Poke is pretty unabashed clone of Snapchat. Both apps let you draw and overlay text on photos before you send the little timebombs. They also notify the person you’re chatting with if you take a screenshot of what they sent you. For a quick reference, check out this chart comparing the features of the two apps.
Poke adds some useful extras. It offers simple text messages, in addition to video and photos. You can add a location to where you record a Poke message. Also, in Poke you can have group conversations, whereas on Snapchat you can message multiple people at once but not keep them all in a thread.
One thing Poke does lack is the ability to message people in your phone book, not just Facebook friends. In terms of design, Poke’s biggest flaw right now is a slight delay from when you hold on a message to when the content appears and the timer starts ticking. This caused me to lift my finger to try tapping again, canceling the previous view. Snapchat’s quickness is highly revered by its users, and Facebook will have make Poke more responsive, but otherwise the app feels well crafted.
Poke is a big problem for Snapchat, which is unfortunate for the small, scrappy team out of Stanford. GigaOm reported Snapchat is in the middle of closing a big round of funding led by Benchmark Capital, and our sources indicate it’s raising over $10 million at a $70 million valuation. That value might fluctuate with Poke’s release. It certainly validates the space, but only by bringing an 800-pound blue gorilla into it. It seems Snapchat CEO and co-founder Evan Spiegel see this as confirming his company is working on something important, as his response to the launch of Poke was “Welcome, Facebook. Seriously.”
Poke has some big advantages it will bring to the fight with Snapchat, most specifically in distribution. Facebook does some nifty things to onboard people. If someone else uses the Poke app to send you a message, but you haven’t installed Poke yet, you’ll get a push notification from you main Facebook app asking you to download Poke. Facebook also routinely cross-promotes its standalone apps with banners at the top of its primary apps. For example, a download button for Poke at the top of Facebook for iOS which has around 125 million users could drive tons of installs.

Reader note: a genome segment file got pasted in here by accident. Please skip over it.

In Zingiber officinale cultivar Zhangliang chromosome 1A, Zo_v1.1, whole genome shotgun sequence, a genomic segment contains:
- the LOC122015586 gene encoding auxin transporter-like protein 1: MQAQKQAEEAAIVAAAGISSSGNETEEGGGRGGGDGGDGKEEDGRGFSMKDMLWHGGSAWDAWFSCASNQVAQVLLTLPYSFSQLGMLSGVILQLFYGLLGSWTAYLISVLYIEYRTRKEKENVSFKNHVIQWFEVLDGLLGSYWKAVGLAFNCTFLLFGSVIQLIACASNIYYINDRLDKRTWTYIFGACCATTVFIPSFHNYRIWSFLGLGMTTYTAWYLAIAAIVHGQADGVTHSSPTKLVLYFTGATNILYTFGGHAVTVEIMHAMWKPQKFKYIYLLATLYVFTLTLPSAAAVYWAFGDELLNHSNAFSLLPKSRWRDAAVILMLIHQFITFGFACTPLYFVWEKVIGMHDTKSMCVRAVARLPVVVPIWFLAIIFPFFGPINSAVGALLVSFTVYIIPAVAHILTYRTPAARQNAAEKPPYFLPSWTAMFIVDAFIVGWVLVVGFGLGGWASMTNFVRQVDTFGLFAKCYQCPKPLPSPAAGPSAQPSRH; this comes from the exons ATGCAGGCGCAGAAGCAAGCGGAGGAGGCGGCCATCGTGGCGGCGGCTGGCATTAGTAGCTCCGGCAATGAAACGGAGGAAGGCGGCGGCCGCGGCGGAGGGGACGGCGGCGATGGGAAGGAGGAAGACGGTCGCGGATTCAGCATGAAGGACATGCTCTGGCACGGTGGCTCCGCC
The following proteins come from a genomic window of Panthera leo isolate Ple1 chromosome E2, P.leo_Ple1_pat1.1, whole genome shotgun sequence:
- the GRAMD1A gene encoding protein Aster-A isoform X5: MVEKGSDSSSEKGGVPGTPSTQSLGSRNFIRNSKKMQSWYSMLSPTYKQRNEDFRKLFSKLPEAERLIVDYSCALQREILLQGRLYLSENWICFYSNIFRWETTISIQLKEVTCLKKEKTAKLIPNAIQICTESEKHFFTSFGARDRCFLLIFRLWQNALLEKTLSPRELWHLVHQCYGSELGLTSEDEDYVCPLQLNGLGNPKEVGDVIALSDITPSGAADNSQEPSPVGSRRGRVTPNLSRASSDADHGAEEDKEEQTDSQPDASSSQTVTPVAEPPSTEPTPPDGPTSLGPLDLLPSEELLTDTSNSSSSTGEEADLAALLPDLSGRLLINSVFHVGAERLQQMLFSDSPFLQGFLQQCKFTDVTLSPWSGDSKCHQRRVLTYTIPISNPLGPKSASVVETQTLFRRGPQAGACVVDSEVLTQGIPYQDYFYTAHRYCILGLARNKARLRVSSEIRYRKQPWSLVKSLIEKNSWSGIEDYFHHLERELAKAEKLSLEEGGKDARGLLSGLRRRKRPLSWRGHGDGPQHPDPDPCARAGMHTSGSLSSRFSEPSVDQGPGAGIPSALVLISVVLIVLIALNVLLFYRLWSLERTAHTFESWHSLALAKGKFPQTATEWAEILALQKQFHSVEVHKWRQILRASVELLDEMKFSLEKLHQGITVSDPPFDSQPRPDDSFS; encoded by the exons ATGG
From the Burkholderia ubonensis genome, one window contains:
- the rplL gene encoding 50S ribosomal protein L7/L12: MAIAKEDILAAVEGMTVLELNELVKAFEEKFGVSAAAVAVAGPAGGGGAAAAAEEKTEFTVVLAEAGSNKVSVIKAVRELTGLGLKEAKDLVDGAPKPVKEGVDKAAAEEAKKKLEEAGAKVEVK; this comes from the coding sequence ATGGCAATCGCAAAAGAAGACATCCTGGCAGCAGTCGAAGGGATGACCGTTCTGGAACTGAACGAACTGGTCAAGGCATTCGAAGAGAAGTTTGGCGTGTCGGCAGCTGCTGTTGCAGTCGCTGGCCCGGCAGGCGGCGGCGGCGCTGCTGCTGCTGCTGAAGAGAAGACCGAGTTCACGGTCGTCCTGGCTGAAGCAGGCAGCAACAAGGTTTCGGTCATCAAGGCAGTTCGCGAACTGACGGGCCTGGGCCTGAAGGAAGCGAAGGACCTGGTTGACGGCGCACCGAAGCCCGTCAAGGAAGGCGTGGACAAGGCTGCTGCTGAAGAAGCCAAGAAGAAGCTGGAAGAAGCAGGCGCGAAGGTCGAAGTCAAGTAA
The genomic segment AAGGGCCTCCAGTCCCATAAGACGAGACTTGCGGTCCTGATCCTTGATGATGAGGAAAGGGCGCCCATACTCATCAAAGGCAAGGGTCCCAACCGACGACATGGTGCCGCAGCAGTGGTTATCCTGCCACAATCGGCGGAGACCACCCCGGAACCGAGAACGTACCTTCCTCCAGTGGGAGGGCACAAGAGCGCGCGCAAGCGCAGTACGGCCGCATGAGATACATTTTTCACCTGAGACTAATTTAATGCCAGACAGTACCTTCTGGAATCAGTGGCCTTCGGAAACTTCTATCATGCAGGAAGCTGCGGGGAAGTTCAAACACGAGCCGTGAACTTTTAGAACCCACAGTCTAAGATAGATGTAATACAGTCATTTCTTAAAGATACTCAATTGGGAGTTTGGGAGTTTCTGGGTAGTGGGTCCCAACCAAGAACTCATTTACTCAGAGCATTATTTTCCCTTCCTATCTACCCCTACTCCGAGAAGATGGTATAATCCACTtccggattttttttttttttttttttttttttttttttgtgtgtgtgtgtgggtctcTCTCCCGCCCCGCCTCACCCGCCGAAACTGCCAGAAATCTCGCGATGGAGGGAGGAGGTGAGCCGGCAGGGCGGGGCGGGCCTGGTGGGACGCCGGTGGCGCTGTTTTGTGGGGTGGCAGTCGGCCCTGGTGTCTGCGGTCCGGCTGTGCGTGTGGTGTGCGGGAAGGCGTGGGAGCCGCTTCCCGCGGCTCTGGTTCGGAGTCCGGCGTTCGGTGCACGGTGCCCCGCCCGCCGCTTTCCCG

The question now is whether users will be comfortable sharing on Poke. Snapchat’s outsider status gave it some street cred, especially amongst teenagers who view Facebook as a tool of the generation before them. After Facebook’s privacy troubles over the years, some people don’t fully trust it.
If Snapchat actually was mainly a sexting app, it’d probably be fine despite Poke because people would be scared to intermingle racy photos with their widely accessible Facebook presence.. But it’s not all about sexting. Snapchat is mostly for sharing goofy photos that months or years later might seem inane but at the time are hilarious. Using Poke for a few minutes I already get the feeling it can handle this silly and addicting use case well. I’ve already gotten a few laughs out of it.
Poke could successfully slow the growth of Snapchat and deter others from entering the space, which would keep more sharing in the Facebook ecosystem. Inevitably the question is how Facebook will make money on Poke. Right now there’s no ads. One day there might be, but its launch seems more focused on creating something fun for users while boxing out a potential disruptor. Mark Zuckerberg pulled the rug out from under Myspace, and he doesn’t want anyone doing the same to him.
Even if it doesn’t earn money directly, Poke is very important to Facebook. The people you send ephemeral messages to are often your closest friends. Facebook needs to know this intimate social graph to be able to tune its news feed and other parts of the service to show you the most relevant content. Because really, if you send someone a photo of you with a purple mustaches drawn on top, you probably want to see what they’re sharing with everyone else.
And there’s a cute little Easter Egg in it. If you drag your messages list all the way up, you’ll see the text “I’ll find something to put here”. This is the same text Mark Zuckerberg left in the bottom of the Facebook.com footer in the early days of the site.
Read more of our Snapchat-Poke coverage: